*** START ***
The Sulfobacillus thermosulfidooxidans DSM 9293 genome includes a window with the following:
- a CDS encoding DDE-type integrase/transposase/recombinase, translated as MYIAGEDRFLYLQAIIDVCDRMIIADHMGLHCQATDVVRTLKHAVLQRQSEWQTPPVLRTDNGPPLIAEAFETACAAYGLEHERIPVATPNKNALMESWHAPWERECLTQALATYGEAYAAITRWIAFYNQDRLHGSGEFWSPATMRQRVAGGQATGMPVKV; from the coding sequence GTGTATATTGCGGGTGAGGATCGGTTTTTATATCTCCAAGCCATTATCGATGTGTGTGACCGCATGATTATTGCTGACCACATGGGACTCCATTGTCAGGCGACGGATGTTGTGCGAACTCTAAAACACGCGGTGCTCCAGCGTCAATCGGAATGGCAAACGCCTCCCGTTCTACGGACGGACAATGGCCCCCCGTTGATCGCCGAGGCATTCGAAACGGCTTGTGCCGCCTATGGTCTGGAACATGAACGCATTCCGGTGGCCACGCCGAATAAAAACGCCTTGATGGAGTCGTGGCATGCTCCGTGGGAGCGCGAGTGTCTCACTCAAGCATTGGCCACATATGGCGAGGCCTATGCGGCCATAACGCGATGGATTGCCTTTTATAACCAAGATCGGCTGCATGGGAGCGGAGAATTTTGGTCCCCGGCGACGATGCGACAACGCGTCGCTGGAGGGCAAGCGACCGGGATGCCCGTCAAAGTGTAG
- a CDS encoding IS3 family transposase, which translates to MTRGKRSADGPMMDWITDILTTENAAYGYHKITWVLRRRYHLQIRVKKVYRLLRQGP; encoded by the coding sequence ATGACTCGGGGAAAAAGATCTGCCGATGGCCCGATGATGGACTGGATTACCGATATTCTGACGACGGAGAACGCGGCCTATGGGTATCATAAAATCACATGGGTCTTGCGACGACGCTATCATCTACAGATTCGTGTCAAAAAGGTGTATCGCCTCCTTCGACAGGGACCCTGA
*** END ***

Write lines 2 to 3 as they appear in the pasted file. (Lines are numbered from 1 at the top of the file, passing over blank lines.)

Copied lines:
- a CDS encoding DDE-type integrase/transposase/recombinase, translated as MYIAGEDRFLYLQAIIDVCDRMIIADHMGLHCQATDVVRTLKHAVLQRQSEWQTPPVLRTDNGPPLIAEAFETACAAYGLEHERIPVATPNKNALMESWHAPWERECLTQALATYGEAYAAITRWIAFYNQDRLHGSGEFWSPATMRQRVAGGQATGMPVKV; from the coding sequence GTGTATATTGCGGGTGAGGATCGGTTTTTATATCTCCAAGCCATTATCGATGTGTGTGACCGCATGATTATTGCTGACCACATGGGACTCCATTGTCAGGCGACGGATGTTGTGCGAACTCTAAAACACGCGGTGCTCCAGCGTCAATCGGAATGGCAAACGCCTCCCGTTCTACGGACGGACAATGGCCCCCCGTTGATCGCCGAGGCATTCGAAACGGCTTGTGCCGCCTATGGTCTGGAACATGAACGCATTCCGGTGGCCACGCCGAATAAAAACGCCTTGATGGAGTCGTGGCATGCTCCGTGGGAGCGCGAGTGTCTCACTCAAGCATTGGCCACATATGGCGAGGCCTATGCGGCCATAACGCGATGGATTGCCTTTTATAACCAAGATCGGCTGCATGGGAGCGGAGAATTTTGGTCCCCGGCGACGATGCGACAACGCGTCGCTGGAGGGCAAGCGACCGGGATGCCCGTCAAAGTGTAG
- a CDS encoding IS3 family transposase, which translates to MTRGKRSADGPMMDWITDILTTENAAYGYHKITWVLRRRYHLQIRVKKVYRLLRQGP; encoded by the coding sequence ATGACTCGGGGAAAAAGATCTGCCGATGGCCCGATGATGGACTGGATTACCGATATTCTGACGACGGAGAACGCGGCCTATGGGTATCATAAAATCACATGGGTCTTGCGACGACGCTATCATCTACAGATTCGTGTCAAAAAGGTGTATCGCCTCCTTCGACAGGGACCCTGA